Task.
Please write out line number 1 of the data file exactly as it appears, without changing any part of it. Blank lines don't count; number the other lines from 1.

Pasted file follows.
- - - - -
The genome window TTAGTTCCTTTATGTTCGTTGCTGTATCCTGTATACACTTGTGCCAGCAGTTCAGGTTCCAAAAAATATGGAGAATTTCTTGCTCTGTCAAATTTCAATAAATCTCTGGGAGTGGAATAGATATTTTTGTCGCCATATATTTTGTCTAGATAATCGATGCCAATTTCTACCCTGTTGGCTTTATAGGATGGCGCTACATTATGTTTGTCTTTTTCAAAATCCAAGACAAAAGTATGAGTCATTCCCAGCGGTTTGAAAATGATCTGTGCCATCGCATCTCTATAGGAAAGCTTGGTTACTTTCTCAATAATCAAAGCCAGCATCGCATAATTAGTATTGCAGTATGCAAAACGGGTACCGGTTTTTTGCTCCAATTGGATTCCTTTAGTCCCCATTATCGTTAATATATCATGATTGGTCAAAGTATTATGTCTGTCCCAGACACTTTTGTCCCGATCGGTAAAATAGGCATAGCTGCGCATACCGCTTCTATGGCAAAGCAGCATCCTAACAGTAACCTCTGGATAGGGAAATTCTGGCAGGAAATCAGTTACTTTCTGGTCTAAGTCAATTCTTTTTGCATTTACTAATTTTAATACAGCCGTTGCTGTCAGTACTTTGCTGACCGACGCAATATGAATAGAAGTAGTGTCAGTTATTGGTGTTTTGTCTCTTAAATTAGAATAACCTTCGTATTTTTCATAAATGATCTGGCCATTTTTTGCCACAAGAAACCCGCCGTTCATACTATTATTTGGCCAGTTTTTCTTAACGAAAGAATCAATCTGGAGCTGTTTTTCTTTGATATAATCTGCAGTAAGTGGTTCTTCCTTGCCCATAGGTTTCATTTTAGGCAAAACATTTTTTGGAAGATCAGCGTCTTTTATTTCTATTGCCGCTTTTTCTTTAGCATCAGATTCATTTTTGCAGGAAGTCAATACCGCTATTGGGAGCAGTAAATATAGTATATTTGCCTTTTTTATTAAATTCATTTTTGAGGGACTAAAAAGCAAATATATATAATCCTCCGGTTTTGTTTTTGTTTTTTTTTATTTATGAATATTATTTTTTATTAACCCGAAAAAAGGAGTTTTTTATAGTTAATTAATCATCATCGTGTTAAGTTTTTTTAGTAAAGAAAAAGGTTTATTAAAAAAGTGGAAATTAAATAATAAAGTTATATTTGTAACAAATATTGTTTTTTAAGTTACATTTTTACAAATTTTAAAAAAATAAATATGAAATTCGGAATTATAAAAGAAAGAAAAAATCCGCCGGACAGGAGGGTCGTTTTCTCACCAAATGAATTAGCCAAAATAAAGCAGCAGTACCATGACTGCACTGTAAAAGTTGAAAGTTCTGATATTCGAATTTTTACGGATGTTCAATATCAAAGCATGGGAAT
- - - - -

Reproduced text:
The genome window TTAGTTCCTTTATGTTCGTTGCTGTATCCTGTATACACTTGTGCCAGCAGTTCAGGTTCCAAAAAATATGGAGAATTTCTTGCTCTGTCAAATTTCAATAAATCTCTGGGAGTGGAATAGATATTTTTGTCGCCATATATTTTGTCTAGATAATCGATGCCAATTTCTACCCTGTTGGCTTTATAGGATGGCGCTACATTATGTTTGTCTTTTTCAAAATCCAAGACAAAAGTATGAGTCATTCCCAGCGGTTTGAAAATGATCTGTGCCATCGCATCTCTATAGGAAAGCTTGGTTACTTTCTCAATAATCAAAGCCAGCATCGCATAATTAGTATTGCAGTATGCAAAACGGGTACCGGTTTTTTGCTCCAATTGGATTCCTTTAGTCCCCATTATCGTTAATATATCATGATTGGTCAAAGTATTATGTCTGTCCCAGACACTTTTGTCCCGATCGGTAAAATAGGCATAGCTGCGCATACCGCTTCTATGGCAAAGCAGCATCCTAACAGTAACCTCTGGATAGGGAAATTCTGGCAGGAAATCAGTTACTTTCTGGTCTAAGTCAATTCTTTTTGCATTTACTAATTTTAATACAGCCGTTGCTGTCAGTACTTTGCTGACCGACGCAATATGAATAGAAGTAGTGTCAGTTATTGGTGTTTTGTCTCTTAAATTAGAATAACCTTCGTATTTTTCATAAATGATCTGGCCATTTTTTGCCACAAGAAACCCGCCGTTCATACTATTATTTGGCCAGTTTTTCTTAACGAAAGAATCAATCTGGAGCTGTTTTTCTTTGATATAATCTGCAGTAAGTGGTTCTTCCTTGCCCATAGGTTTCATTTTAGGCAAAACATTTTTTGGAAGATCAGCGTCTTTTATTTCTATTGCCGCTTTTTCTTTAGCATCAGATTCATTTTTGCAGGAAGTCAATACCGCTATTGGGAGCAGTAAATATAGTATATTTGCCTTTTTTATTAAATTCATTTTTGAGGGACTAAAAAGCAAATATATATAATCCTCCGGTTTTGTTTTTGTTTTTTTTTATTTATGAATATTATTTTTTATTAACCCGAAAAAAGGAGTTTTTTATAGTTAATTAATCATCATCGTGTTAAGTTTTTTTAGTAAAGAAAAAGGTTTATTAAAAAAGTGGAAATTAAATAATAAAGTTATATTTGTAACAAATATTGTTTTTTAAGTTACATTTTTACAAATTTTAAAAAAATAAATATGAAATTCGGAATTATAAAAGAAAGAAAAAATCCGCCGGACAGGAGGGTCGTTTTCTCACCAAATGAATTAGCCAAAATAAAGCAGCAGTACCATGACTGCACTGTAAAAGTTGAAAGTTCTGATATTCGAATTTTTACGGATGTTCAATATCAAAGCATGGGAAT